New American Dream: Democracy That Doesn’t Flinch

Brian Tate | April 8, 2021

Above: Press the play button to livestream the April 28 town hall event DEMOCRACY THAT DOESN’T FLINCH: Inside Campaigns to Build and Diversify Political Power, 5-6:30 p.m. ET.

DEMOCRACY THAT DOESN’T FLINCH: Inside Campaigns to Build and Diversify Political Power was a discussion with five leaders whose work strengthens political clout for their communities and voting rights for all Americans.

A conversation with Christine Chen, Maria Teresa Kumar, Afaf Nasher, Esq., Kimberly Peeler-Allen, and Allie Young (Diné). Moderated by Brian Tate. Opening performance by Danny Simmons, Jr.

Date: Wednesday, April 28, 5-6:30 p.m. ET

How are historically disenfranchised communities winning new political power and standing up to structural racism? What lessons do they offer in the fight for democracy? Join us for a conversation with five leaders whose work increases political clout and voting rights for their communities, and equality for all Americans.

NEW AMERICAN DREAM Series

Democracy That Doesn’t Flinch was the first of five events of the NEW AMERICAN DREAM series, presented by The WNET Group – parent to America’s flagship PBS station – between April 28 and May 26, 2021.

NEW AMERICAN DREAM is the second series of virtual town halls that examine major issues affecting diverse communities throughout the New York City area and across the United States. The first series was Criminal Justice in America.

Each week, The WNET Group will examine systemic racism in relation to five pillars of contemporary society: voting rights, artificial intelligence and genetic data, journalism, antiracism, and cultural narratives. Our focus is on strategies and solidarity, with an understanding of history and eyes toward the future.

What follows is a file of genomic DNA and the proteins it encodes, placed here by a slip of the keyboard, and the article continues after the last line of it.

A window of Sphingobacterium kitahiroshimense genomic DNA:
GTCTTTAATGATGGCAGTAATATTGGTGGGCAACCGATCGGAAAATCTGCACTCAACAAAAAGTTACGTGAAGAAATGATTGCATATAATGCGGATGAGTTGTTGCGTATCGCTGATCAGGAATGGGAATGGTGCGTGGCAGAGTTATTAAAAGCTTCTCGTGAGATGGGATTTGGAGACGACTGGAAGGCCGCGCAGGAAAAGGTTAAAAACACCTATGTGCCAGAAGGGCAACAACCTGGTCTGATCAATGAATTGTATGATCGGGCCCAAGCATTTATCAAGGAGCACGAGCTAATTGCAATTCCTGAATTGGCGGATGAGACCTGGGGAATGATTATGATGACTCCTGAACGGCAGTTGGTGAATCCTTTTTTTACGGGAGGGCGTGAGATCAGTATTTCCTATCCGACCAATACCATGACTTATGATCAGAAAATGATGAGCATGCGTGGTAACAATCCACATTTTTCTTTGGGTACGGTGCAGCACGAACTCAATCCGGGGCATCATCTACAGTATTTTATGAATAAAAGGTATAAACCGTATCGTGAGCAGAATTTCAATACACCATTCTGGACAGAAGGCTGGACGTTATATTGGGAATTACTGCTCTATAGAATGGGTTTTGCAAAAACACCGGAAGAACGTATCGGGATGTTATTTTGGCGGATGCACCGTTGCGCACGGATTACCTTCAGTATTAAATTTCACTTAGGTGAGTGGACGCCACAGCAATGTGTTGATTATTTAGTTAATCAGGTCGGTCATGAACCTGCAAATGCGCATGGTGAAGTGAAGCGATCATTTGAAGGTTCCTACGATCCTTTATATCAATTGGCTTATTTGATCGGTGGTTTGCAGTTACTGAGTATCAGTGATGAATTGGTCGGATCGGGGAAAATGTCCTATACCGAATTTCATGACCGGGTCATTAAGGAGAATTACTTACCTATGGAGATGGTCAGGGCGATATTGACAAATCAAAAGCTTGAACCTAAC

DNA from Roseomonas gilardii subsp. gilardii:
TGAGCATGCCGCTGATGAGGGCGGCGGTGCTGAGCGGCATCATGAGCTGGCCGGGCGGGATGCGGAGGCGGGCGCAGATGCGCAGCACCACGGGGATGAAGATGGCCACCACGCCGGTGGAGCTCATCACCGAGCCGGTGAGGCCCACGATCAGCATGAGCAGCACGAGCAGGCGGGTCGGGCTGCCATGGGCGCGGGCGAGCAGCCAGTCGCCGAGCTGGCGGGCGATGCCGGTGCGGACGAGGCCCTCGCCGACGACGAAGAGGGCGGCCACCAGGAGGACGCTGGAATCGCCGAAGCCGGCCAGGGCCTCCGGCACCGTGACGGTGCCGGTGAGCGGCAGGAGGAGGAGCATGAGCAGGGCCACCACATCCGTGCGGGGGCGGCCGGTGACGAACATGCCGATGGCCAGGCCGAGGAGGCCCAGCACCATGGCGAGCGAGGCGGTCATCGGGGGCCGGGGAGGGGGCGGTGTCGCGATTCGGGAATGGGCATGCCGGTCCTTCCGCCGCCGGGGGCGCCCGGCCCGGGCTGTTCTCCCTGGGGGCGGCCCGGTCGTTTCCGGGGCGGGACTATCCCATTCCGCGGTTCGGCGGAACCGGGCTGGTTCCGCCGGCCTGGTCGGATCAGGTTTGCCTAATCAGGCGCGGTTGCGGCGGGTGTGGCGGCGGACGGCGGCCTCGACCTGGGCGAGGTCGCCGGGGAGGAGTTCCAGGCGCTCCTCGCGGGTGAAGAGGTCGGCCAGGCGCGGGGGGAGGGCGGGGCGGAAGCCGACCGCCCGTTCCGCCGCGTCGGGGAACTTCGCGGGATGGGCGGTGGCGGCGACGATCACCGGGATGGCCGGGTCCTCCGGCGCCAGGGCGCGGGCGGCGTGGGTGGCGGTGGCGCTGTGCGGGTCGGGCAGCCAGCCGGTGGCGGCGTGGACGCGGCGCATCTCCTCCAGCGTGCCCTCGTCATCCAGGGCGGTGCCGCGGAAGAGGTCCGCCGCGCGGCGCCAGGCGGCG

Curated by Brian Tate, community partnerships specialist for The WNET Group.
Photo: Erin Hammond | Model: Jameelah Nuriddin

For NEW AMERICAN DREAM mobile reminders, text WNETDEI to 30644.
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About the Panelists

Christine Chen is the founding executive director of APIAVote, a national nonprofit that mobilizes Asian Americans and Pacific Islander Americans in electoral and civic processes. She has organized around such issues as immigration, affirmative action, voting rights, the census, hate crimes, racial bias, and racist media coverage for more than 25 years. Hailed by Newsweek as one of 15 women who will shape America’s new century, she is considered one of the strongest voices in the APIA community.

María Teresa Kumar is the founding CEO of Voto Latino and the Voto Latino Foundation, and an Emmy-nominated on-air analyst for MSNBC. As the largest Latinx voter registration and mobilization organization in the U.S., Voto Latino plays a decisive role in American elections and is a major voice countering disinformation in the Latino community. She is dedicated to engaging the public around democracy and human rights, and Voto Latino has garnered numerous awards under her leadership.